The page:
GOES-13 is one of a two Geostationary Operational Environmental Satellites that monitor weather over the U.S. GOES-13 covers the eastern U.S. and GOES-11 covers the western U.S. Both satellites are managed by the National Oceanic and Atmospheric Administration. GOES-13 captured a visible image of System 96L on July 7 at 1732 UTC (1:32 p.m. EDT), and its broad area of clouds covered the western Gulf of Mexico, stretching from the Yucatan Peninsula north to the Texas coast.

System 96L is an elongated area of low pressure and is moving west-northwestward at 10 to 15 mph. Its center is near 23.3 North latitude and 93.3 West longitude. Shower and thunderstorm activity has ramped up and is more concentrated about 300 miles east-southeast of the Texas/Mexico border. That increase in showers and thunderstorms is happening near the southern part of the low pressure area.

The National Weather Service said that "Conditions appear conducive for development and a tropical depression could form before the system reaches the coast of northeastern Mexico or southern Texas on Thursday."

Even if System 96L doesn't develop into a tropical depression, it is still forecast to bring locally heavy rains and gusty winds to portions of eastern Texas and northeastern Mexico during the next few days.

Outside of System 96L, tropical cyclone formation is not expected anywhere else in the Atlantic, Caribbean or Gulf of Mexico during the next 48 hours.

Text credit: Rob Gutro, NASA/Goddard Space Flight Center



July 6, 2010

NASA's Aqua satellite flew over System 96L on July 6 and noticed some very high thunderstorm clouds indicating strong convection. > View larger image
NASA's Aqua satellite flew over System 96L on July 6 at 7:05 UTC (3:05 a.m. EDT) and noticed some very high thunderstorm clouds (purple) indicating strong convection, particularly from the Yucatan Peninsula stretching to western Cuba. Other scattered convection and thunderstorms are also present (blue).
Credit: NASA/JPL, Ed Olsen
This visible image from NOAA's GOES-13on July 6 shows System 96L as a large area of cloudiness in the southern Gulf of Mexico. > View larger image
This visible image from NOAA's GOES-13 satellite was captured on July 6 at 1445 UTC (10:45 a.m. EDT) and shows System 96L as a large area of cloudiness in the southern Gulf of Mexico over the Yucatan Peninsula (bottom, center).
Credit: NASA/GOES Project
NASA Infrared Satellite Imagery Showing Some Scattered Strong Convection in System 96L

The National Hurricane Center in Miami, Fla. is keeping an eye on System 96L in the southern Gulf of Mexico, for possible development into a tropical cyclone. NASA satellites are providing data on the system, and have revealed some strong convection in it.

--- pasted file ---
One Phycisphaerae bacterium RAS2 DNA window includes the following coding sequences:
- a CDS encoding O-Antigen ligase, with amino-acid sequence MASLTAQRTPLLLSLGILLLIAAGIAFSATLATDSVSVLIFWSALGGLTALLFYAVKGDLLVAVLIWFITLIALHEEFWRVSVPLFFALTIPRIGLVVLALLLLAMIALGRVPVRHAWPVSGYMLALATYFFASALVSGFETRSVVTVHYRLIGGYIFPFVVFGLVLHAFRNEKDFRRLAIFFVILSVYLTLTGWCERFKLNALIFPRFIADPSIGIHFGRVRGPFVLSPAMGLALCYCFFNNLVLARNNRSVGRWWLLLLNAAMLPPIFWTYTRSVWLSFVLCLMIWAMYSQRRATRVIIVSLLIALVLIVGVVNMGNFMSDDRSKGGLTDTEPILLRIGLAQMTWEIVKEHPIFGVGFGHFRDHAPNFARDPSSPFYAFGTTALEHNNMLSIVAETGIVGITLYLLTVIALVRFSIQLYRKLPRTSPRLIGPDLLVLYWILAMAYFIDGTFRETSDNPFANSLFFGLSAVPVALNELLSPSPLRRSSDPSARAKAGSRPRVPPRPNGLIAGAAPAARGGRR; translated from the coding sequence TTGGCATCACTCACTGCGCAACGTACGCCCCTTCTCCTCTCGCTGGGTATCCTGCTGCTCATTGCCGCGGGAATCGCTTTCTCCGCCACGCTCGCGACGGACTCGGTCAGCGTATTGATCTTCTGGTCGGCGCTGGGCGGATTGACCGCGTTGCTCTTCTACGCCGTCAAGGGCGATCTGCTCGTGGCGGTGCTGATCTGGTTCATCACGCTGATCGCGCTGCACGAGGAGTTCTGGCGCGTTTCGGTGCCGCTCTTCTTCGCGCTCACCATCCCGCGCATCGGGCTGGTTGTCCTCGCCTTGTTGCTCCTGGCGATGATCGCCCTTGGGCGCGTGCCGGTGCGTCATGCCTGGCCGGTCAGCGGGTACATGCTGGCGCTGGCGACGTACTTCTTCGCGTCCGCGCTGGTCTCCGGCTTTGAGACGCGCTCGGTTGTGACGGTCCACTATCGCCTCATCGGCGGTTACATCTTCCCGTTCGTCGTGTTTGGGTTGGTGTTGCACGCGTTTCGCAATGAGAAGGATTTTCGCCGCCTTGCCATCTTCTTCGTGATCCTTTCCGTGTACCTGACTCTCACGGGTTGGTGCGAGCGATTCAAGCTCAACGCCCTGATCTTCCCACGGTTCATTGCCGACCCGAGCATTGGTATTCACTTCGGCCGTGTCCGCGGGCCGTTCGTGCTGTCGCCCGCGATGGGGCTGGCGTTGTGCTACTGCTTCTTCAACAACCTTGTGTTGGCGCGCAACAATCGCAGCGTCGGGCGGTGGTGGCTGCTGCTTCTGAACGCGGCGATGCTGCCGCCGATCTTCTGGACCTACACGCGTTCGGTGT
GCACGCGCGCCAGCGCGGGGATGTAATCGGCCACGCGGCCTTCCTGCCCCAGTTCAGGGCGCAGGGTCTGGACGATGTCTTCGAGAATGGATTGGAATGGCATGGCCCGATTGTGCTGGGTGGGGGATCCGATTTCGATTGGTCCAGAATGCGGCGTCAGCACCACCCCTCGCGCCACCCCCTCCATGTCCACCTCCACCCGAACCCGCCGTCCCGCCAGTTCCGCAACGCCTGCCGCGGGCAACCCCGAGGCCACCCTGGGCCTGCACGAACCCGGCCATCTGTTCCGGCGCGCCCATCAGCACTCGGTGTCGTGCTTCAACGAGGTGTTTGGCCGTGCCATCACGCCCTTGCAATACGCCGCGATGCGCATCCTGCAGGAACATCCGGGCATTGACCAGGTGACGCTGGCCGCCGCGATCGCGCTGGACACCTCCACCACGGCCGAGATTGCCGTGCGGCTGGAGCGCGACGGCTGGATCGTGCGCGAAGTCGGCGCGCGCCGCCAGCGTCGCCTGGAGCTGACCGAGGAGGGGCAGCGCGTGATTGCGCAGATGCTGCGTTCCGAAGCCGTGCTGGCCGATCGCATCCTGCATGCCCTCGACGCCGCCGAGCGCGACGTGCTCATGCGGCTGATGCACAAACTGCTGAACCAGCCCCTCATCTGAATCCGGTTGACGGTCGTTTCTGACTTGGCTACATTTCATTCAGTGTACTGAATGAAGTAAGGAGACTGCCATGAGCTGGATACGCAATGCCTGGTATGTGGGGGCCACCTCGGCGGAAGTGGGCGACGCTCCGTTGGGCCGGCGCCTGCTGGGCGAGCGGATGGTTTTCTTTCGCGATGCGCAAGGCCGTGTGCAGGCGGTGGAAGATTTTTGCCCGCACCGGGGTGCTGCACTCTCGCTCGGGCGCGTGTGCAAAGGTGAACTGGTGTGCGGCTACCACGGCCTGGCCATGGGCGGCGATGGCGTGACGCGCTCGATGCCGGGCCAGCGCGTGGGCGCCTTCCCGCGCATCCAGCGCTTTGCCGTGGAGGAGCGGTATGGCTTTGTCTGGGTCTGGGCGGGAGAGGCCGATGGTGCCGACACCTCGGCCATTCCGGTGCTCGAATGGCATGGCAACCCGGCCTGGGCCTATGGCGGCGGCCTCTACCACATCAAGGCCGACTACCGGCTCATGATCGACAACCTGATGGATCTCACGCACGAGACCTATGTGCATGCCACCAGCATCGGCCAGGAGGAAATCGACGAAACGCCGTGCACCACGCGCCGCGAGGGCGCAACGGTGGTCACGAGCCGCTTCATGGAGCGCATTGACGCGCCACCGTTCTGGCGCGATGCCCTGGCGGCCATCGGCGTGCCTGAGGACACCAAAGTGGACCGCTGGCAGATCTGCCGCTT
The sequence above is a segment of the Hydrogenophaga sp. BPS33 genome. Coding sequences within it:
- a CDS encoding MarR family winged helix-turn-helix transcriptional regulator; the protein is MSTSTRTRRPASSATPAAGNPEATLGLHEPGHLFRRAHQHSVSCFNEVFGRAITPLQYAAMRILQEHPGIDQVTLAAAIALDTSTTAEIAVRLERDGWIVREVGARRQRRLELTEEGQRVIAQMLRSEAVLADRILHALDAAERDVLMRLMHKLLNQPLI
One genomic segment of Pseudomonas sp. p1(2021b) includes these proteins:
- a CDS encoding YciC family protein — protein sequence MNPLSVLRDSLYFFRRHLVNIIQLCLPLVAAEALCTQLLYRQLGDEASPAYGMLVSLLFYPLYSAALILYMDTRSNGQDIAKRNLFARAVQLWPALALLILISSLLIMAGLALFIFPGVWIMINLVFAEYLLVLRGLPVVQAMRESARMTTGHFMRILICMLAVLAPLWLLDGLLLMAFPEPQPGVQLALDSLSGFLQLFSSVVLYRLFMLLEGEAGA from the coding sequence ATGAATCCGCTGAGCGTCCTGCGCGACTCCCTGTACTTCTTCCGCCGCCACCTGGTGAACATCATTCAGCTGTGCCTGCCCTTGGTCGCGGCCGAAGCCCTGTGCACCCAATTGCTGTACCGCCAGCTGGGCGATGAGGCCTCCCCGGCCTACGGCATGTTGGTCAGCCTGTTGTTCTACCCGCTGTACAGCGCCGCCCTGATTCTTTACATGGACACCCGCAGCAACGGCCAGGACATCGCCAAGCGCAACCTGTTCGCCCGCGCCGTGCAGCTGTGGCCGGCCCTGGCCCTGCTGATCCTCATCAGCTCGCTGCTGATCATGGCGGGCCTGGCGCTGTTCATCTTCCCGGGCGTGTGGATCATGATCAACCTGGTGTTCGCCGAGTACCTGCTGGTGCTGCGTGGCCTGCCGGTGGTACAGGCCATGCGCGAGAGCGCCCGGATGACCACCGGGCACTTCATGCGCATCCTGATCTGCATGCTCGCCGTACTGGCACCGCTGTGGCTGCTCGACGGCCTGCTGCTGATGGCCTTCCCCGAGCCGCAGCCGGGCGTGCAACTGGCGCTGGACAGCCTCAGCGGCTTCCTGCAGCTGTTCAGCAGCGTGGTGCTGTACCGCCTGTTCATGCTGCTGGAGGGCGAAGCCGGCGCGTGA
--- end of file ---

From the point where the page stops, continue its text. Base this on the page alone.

NASA's Aqua satellite flew over System 96L on July 6 at 7:05 UTC (3:05 a.m. EDT) and the Atmospheric Infrared Sounder (AIRS) instrument noticed some very high thunderstorm clouds indicating strong convection. Some of the thunderstorm cloud tops were so high, they were colder than -63 degrees Fahrenheit. The satellite image revealed scattered convection and showers and thunderstorms in the southern Gulf of Mexico associated with System 96L.

System 96L is showing scattered, disorganized areas of high clouds and convection because it's a broad area of low pressure. The center of that low pressure area is near the northern Yucatan Peninsula, near 19.7 North and 86.3 West just south of the strongest convection in the AIRS infrared satellite image.

Meanwhile, the National Oceanic and Atmospheric Administration's Geostationary Operational Environmental Satellite called GOES-13 captured a visible image of System 96L on July 6 at 1445 UTC (10:45 a.m. EDT). The image shows System 96L as a large area of cloudiness in the southern Gulf of Mexico over the Yucatan Peninsula. The image was created by the NASA GOES Project at NASA's Goddard Space Flight Center in Greenbelt, Md.

The National Hurricane Center noted this morning that there is a medium chance, around 30%, for development of System 96L to become a tropical depression in the next 48 hours. System 96L will continue to movie west-northwestward over the next several days.

Even if System 96L doesn't get itself together and organize into a tropical depression, the Yucatan Peninsula is still going to experience some locally heavy rainfall and gusty winds today.

Text credit: Rob Gutro, NASA/Goddard Space Flight Center